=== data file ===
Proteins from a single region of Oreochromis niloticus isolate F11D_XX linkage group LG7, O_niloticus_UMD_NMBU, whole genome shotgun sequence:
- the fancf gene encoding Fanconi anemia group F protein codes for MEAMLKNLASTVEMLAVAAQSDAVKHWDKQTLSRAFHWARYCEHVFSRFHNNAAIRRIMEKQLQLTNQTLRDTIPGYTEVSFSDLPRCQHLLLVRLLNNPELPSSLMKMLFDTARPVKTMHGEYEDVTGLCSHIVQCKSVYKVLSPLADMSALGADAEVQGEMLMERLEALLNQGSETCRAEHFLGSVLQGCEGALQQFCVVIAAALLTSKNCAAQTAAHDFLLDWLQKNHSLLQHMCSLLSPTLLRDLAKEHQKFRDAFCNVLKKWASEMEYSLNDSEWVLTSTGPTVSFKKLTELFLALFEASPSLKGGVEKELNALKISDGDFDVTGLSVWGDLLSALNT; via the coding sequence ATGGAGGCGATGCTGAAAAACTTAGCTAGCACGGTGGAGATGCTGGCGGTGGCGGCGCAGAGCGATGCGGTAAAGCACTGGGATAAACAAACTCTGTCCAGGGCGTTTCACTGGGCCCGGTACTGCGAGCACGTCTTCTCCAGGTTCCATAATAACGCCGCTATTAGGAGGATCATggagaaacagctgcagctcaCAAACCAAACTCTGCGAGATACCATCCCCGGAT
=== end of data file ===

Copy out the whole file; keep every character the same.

Proteins from a single region of Oreochromis niloticus isolate F11D_XX linkage group LG7, O_niloticus_UMD_NMBU, whole genome shotgun sequence:
- the fancf gene encoding Fanconi anemia group F protein codes for MEAMLKNLASTVEMLAVAAQSDAVKHWDKQTLSRAFHWARYCEHVFSRFHNNAAIRRIMEKQLQLTNQTLRDTIPGYTEVSFSDLPRCQHLLLVRLLNNPELPSSLMKMLFDTARPVKTMHGEYEDVTGLCSHIVQCKSVYKVLSPLADMSALGADAEVQGEMLMERLEALLNQGSETCRAEHFLGSVLQGCEGALQQFCVVIAAALLTSKNCAAQTAAHDFLLDWLQKNHSLLQHMCSLLSPTLLRDLAKEHQKFRDAFCNVLKKWASEMEYSLNDSEWVLTSTGPTVSFKKLTELFLALFEASPSLKGGVEKELNALKISDGDFDVTGLSVWGDLLSALNT; via the coding sequence ATGGAGGCGATGCTGAAAAACTTAGCTAGCACGGTGGAGATGCTGGCGGTGGCGGCGCAGAGCGATGCGGTAAAGCACTGGGATAAACAAACTCTGTCCAGGGCGTTTCACTGGGCCCGGTACTGCGAGCACGTCTTCTCCAGGTTCCATAATAACGCCGCTATTAGGAGGATCATggagaaacagctgcagctcaCAAACCAAACTCTGCGAGATACCATCCCCGGAT